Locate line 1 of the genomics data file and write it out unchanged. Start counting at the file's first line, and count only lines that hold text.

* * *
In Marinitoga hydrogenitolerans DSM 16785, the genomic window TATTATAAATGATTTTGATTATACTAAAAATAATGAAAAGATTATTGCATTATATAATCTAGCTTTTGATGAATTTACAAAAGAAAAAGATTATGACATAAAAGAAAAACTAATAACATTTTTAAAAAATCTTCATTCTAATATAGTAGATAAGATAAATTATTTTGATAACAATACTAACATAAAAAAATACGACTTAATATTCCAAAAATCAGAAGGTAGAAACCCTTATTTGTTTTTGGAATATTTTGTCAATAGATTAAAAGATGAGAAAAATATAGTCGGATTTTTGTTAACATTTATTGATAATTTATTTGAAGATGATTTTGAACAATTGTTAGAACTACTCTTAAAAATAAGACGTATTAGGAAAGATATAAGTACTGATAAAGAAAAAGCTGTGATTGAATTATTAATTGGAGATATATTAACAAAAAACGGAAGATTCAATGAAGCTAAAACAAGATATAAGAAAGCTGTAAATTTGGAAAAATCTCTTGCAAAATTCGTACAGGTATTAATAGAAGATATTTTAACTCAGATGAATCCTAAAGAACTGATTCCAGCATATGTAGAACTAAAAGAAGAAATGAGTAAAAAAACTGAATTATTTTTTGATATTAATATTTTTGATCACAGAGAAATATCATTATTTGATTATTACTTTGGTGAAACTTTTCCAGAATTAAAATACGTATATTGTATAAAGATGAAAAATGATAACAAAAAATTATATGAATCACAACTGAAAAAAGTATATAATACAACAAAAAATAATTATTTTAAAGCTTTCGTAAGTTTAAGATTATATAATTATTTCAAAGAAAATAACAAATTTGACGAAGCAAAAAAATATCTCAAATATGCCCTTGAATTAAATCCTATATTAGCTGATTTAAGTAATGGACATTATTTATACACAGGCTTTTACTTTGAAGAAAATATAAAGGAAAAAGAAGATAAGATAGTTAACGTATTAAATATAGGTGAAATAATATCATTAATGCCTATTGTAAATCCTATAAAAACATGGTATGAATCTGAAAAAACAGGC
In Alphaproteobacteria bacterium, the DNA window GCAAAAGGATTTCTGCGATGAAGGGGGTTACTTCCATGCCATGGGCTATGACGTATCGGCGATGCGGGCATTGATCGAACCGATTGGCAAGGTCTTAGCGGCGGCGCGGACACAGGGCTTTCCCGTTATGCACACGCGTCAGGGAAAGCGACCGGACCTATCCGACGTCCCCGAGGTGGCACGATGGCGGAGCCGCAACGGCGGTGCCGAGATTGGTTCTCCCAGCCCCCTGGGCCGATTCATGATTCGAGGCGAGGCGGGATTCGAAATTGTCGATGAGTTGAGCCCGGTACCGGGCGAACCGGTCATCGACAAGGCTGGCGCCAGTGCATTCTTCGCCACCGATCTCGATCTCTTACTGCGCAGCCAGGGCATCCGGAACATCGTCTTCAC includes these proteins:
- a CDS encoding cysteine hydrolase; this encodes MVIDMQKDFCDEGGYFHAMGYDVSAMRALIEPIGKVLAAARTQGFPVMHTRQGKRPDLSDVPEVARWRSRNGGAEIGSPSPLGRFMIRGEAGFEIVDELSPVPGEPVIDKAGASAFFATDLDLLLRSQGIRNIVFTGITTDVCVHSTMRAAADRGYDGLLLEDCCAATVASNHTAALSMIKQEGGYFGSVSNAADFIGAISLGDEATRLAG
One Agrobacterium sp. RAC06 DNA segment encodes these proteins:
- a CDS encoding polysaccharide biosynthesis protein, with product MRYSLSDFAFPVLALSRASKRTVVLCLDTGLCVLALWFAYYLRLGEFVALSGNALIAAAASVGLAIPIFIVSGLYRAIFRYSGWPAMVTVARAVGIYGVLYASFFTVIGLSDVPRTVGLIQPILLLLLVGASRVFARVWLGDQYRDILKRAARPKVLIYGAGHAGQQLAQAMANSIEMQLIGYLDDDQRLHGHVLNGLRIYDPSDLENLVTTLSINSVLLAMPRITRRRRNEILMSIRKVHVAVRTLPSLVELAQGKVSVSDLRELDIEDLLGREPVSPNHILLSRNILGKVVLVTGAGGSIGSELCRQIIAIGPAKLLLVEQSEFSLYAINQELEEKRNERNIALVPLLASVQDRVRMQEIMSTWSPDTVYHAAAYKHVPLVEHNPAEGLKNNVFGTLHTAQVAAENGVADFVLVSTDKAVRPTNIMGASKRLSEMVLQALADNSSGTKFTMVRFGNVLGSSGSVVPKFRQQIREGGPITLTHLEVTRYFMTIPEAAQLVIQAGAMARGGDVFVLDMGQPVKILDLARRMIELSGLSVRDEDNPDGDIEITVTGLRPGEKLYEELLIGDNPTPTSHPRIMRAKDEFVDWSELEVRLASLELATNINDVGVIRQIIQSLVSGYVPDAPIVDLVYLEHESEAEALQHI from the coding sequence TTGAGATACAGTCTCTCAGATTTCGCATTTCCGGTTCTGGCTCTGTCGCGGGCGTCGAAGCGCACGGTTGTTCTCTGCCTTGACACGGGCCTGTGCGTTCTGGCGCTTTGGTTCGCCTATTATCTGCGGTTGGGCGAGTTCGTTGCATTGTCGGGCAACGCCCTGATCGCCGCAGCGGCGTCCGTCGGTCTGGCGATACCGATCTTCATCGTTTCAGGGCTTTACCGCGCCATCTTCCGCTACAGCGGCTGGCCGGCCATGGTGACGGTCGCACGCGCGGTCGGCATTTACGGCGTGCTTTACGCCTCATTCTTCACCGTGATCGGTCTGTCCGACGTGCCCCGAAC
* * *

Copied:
In Marinitoga hydrogenitolerans DSM 16785, the genomic window TATTATAAATGATTTTGATTATACTAAAAATAATGAAAAGATTATTGCATTATATAATCTAGCTTTTGATGAATTTACAAAAGAAAAAGATTATGACATAAAAGAAAAACTAATAACATTTTTAAAAAATCTTCATTCTAATATAGTAGATAAGATAAATTATTTTGATAACAATACTAACATAAAAAAATACGACTTAATATTCCAAAAATCAGAAGGTAGAAACCCTTATTTGTTTTTGGAATATTTTGTCAATAGATTAAAAGATGAGAAAAATATAGTCGGATTTTTGTTAACATTTATTGATAATTTATTTGAAGATGATTTTGAACAATTGTTAGAACTACTCTTAAAAATAAGACGTATTAGGAAAGATATAAGTACTGATAAAGAAAAAGCTGTGATTGAATTATTAATTGGAGATATATTAACAAAAAACGGAAGATTCAATGAAGCTAAAACAAGATATAAGAAAGCTGTAAATTTGGAAAAATCTCTTGCAAAATTCGTACAGGTATTAATAGAAGATATTTTAACTCAGATGAATCCTAAAGAACTGATTCCAGCATATGTAGAACTAAAAGAAGAAATGAGTAAAAAAACTGAATTATTTTTTGATATTAATATTTTTGATCACAGAGAAATATCATTATTTGATTATTACTTTGGTGAAACTTTTCCAGAATTAAAATACGTATATTGTATAAAGATGAAAAATGATAACAAAAAATTATATGAATCACAACTGAAAAAAGTATATAATACAACAAAAAATAATTATTTTAAAGCTTTCGTAAGTTTAAGATTATATAATTATTTCAAAGAAAATAACAAATTTGACGAAGCAAAAAAATATCTCAAATATGCCCTTGAATTAAATCCTATATTAGCTGATTTAAGTAATGGACATTATTTATACACAGGCTTTTACTTTGAAGAAAATATAAAGGAAAAAGAAGATAAGATAGTTAACGTATTAAATATAGGTGAAATAATATCATTAATGCCTATTGTAAATCCTATAAAAACATGGTATGAATCTGAAAAAACAGGC